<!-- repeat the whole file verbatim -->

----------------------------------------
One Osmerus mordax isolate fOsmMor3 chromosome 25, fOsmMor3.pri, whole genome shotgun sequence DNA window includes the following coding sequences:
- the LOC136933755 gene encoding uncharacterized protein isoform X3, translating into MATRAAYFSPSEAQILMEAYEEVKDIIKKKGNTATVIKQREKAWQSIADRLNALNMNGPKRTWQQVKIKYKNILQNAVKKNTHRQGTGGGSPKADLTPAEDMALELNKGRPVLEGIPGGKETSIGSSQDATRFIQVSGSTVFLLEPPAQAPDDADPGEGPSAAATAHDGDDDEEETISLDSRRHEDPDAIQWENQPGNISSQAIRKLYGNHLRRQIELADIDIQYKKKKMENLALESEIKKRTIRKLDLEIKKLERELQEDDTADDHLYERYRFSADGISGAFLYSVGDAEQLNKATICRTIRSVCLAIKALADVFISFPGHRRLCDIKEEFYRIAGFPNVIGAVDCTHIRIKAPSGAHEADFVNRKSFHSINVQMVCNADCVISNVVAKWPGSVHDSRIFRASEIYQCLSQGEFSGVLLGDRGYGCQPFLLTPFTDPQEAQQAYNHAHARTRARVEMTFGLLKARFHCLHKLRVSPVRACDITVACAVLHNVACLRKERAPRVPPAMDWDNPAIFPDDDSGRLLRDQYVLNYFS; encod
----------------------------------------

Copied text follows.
One Osmerus mordax isolate fOsmMor3 chromosome 25, fOsmMor3.pri, whole genome shotgun sequence DNA window includes the following coding sequences:
- the LOC136933755 gene encoding uncharacterized protein isoform X3, translating into MATRAAYFSPSEAQILMEAYEEVKDIIKKKGNTATVIKQREKAWQSIADRLNALNMNGPKRTWQQVKIKYKNILQNAVKKNTHRQGTGGGSPKADLTPAEDMALELNKGRPVLEGIPGGKETSIGSSQDATRFIQVSGSTVFLLEPPAQAPDDADPGEGPSAAATAHDGDDDEEETISLDSRRHEDPDAIQWENQPGNISSQAIRKLYGNHLRRQIELADIDIQYKKKKMENLALESEIKKRTIRKLDLEIKKLERELQEDDTADDHLYERYRFSADGISGAFLYSVGDAEQLNKATICRTIRSVCLAIKALADVFISFPGHRRLCDIKEEFYRIAGFPNVIGAVDCTHIRIKAPSGAHEADFVNRKSFHSINVQMVCNADCVISNVVAKWPGSVHDSRIFRASEIYQCLSQGEFSGVLLGDRGYGCQPFLLTPFTDPQEAQQAYNHAHARTRARVEMTFGLLKARFHCLHKLRVSPVRACDITVACAVLHNVACLRKERAPRVPPAMDWDNPAIFPDDDSGRLLRDQYVLNYFS; encod